“Why would they put something like that out here?” she asked. “I thought that cairns were usually built on top of hills?”

“I’m not sure. Maybe it’s for someone who died either here or at sea near here. We can ask in town if you like?” He turned towards her, noticing the goose pimples which had been raised on her arms. “Get yourself inside and put some clothes on...we don’t want you to catch a chill. By the time we get going and get to the town the shop will be open.”

When they eventually got to the shop it was ten o’clock...there had just been too many things to see on the drive down, what with scenery, wildlife, wide-open spaces and stunning vistas of sea and sky.

The shop held only basic foods...eggs, bacon, cheese, nothing too fancy...but Sandra had got over her craving for exotica and they would be able to stock up with most of their needs for the week.

Sandra was the focus of much of the talk and was in danger of excessive mothering from some of the women they met. They turned down several offers of a warmer room closer to town and the shop owner took their list, promising that she would make it up and they could collect it later.

Luckily for them the hotel served late breakfast. The pace of life on the island moved slowly and it was possible to run breakfast into lunch into evening meal into supper without leaving the hotel grounds.

They finally managed to escape at one in the afternoon, weighed down by bacon and sausages and swilling with coffee.

It was only when they stopped by the shop to pick up the supplies that he remembered the cairn.

The shopkeeper tried to hide her movement but he caught it...the sign against the evil eye, two pronged fingers stabbing as she spoke. “You don’t have to worry about that sir. It’s only an old memorial. Some say there used to be a plaque fixed to it but no one can remember what it’s there for.”

He noticed that the rest of the customers in the shop had fallen silent. He supposed that the cairn was the focus for some old superstition...that didn’t bother him but he had already decided not to tell Sandra.

Unlike him, she held a fascination for the supernatural. Anything that went bump in the night or was out of the ordinary...she fell for it. He could never understand the fascination with scaring yourself half to death, but he knew that if she found out that there was something weird about the cairn she would not stop until she had teased out the story. In the car on the way to the cottage he told her it was a war memorial and then let the subject drop. She didn’t ask any questions.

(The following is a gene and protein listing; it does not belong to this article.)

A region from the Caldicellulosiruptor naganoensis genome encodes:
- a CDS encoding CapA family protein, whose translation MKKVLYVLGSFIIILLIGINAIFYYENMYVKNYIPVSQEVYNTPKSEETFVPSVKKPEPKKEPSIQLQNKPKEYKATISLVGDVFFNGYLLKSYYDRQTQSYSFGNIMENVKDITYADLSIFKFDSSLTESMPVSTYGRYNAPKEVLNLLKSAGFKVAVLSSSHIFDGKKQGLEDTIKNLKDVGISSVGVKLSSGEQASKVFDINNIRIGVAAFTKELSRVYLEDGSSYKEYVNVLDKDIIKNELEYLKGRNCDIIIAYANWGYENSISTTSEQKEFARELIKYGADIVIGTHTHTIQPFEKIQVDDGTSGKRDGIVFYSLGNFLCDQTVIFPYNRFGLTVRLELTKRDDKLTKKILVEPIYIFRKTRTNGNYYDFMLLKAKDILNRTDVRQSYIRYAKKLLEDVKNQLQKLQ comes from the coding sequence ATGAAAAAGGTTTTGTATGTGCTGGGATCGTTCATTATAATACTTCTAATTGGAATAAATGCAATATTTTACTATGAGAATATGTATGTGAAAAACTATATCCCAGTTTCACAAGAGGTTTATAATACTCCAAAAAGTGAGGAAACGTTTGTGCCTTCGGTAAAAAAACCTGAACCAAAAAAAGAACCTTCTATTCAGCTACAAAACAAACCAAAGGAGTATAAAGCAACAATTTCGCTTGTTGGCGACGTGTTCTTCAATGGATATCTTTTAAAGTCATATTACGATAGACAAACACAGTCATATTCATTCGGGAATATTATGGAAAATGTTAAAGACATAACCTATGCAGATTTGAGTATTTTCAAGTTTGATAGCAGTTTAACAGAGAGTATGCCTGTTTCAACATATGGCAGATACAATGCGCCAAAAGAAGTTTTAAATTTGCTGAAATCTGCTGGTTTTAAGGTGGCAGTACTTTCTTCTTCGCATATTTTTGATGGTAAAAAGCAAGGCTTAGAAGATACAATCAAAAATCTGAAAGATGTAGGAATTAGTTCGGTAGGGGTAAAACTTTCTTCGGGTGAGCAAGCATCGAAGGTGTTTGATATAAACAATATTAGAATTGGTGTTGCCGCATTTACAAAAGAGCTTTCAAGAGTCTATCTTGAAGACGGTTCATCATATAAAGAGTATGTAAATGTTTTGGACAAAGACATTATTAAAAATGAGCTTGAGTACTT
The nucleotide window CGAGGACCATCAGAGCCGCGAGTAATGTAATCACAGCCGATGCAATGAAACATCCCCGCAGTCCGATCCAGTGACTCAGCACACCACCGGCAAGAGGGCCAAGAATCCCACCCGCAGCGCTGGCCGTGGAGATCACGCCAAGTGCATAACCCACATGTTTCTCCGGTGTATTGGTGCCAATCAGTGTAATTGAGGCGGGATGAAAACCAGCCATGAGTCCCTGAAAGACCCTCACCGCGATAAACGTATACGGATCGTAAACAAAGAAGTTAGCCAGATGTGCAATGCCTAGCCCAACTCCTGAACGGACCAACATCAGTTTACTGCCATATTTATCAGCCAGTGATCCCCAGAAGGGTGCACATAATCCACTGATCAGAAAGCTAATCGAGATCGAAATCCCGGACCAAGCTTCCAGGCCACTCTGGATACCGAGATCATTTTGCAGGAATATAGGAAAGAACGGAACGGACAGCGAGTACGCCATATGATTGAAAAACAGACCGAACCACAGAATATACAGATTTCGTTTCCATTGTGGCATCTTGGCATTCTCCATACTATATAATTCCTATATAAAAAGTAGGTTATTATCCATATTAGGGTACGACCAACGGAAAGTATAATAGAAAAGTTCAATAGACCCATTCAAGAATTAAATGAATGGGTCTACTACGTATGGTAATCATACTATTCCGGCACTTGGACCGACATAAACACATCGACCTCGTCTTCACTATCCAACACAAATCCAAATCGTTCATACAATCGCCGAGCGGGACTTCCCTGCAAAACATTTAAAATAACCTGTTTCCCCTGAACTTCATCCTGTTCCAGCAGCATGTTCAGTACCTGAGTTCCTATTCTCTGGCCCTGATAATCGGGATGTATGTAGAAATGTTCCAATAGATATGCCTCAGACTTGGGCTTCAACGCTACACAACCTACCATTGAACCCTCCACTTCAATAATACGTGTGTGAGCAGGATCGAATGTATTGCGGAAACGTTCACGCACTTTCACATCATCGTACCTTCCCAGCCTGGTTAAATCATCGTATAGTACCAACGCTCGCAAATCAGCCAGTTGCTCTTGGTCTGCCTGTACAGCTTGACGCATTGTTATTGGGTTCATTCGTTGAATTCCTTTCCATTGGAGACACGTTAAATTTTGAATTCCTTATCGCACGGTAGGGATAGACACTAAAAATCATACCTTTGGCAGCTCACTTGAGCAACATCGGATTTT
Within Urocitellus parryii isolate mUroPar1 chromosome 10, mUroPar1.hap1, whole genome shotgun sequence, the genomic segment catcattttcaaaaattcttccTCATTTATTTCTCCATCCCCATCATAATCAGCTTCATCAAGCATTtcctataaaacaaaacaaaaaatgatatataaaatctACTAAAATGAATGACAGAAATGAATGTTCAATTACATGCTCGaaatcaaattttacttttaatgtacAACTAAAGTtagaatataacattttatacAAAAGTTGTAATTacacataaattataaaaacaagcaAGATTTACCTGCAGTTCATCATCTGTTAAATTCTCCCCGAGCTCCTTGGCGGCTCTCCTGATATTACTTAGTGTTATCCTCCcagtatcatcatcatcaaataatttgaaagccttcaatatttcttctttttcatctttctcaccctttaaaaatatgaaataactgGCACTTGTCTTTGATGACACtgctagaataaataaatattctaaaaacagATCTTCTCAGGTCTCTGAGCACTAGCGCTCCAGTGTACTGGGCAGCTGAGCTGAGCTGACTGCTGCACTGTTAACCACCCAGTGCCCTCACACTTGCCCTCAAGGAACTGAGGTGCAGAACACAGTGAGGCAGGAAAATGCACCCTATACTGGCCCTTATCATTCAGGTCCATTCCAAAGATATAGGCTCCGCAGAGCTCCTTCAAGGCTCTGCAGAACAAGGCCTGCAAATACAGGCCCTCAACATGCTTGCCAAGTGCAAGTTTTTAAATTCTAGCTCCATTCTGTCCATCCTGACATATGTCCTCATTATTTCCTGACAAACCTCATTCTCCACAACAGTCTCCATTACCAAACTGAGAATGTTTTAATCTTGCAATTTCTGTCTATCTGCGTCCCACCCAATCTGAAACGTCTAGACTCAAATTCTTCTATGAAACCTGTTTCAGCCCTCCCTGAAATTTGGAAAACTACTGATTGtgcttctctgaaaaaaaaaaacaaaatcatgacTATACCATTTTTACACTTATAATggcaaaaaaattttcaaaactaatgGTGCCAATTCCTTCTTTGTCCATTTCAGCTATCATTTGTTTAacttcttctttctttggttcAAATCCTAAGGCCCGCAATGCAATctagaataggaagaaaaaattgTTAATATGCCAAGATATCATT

They finally got back to their cottage in late afternoon having made numerous stops to marvel once more at the stunning variety of life around them. Sandra made a big show of hand-washing the travelling clothes and hanging them on clothesline at the back of the house.

The rest of the day passed lazily as they sat on the lawn, drinking long drinks, watching the scenery and making happy plans for their future. They took food out onto the grassy area, sitting on an old rug and throwing occasional morsels to an inquisitive red squirrel. That evening was the closest to heaven he had ever been.

They were finally forced indoors by a chill wind that brought the clouds down from the hills as the sun disappeared and a fine gray mist spread over the sea.

It wasn’t long before they adjourned to the bedroom and made tender careful love as the darkness closed in around them. Later, just as they fell asleep, he could hear that the wind was rising, whistling through the chimney and causing the trees to rustle and crack.

He woke early and squeezed away from Sandra, taking care not to wake her. After boiling some water in the kettle he ventured out to see what the weather was like but the first thing he noticed was the effect of the wind. The washing was gone from the line, torn off the rope during the night. He found a shirt in the left-hand stream, a pair of underpants halfway up a tree and he could see Sandra’s blouse hanging from one arm of the cross on the cairn.

He retrieved everything else he could see before moving to the mound of stones. He stepped over the railing, just missing doing himself an injury on the spikes and clambered up the rocks, dislodging a few in the process and giving himself several bruises on his knees.

The blouse was wrapped around the rusted spar and, by straining and stretching he could just about reach it. Catching hold of the blouse he pulled, just as his footing gave way.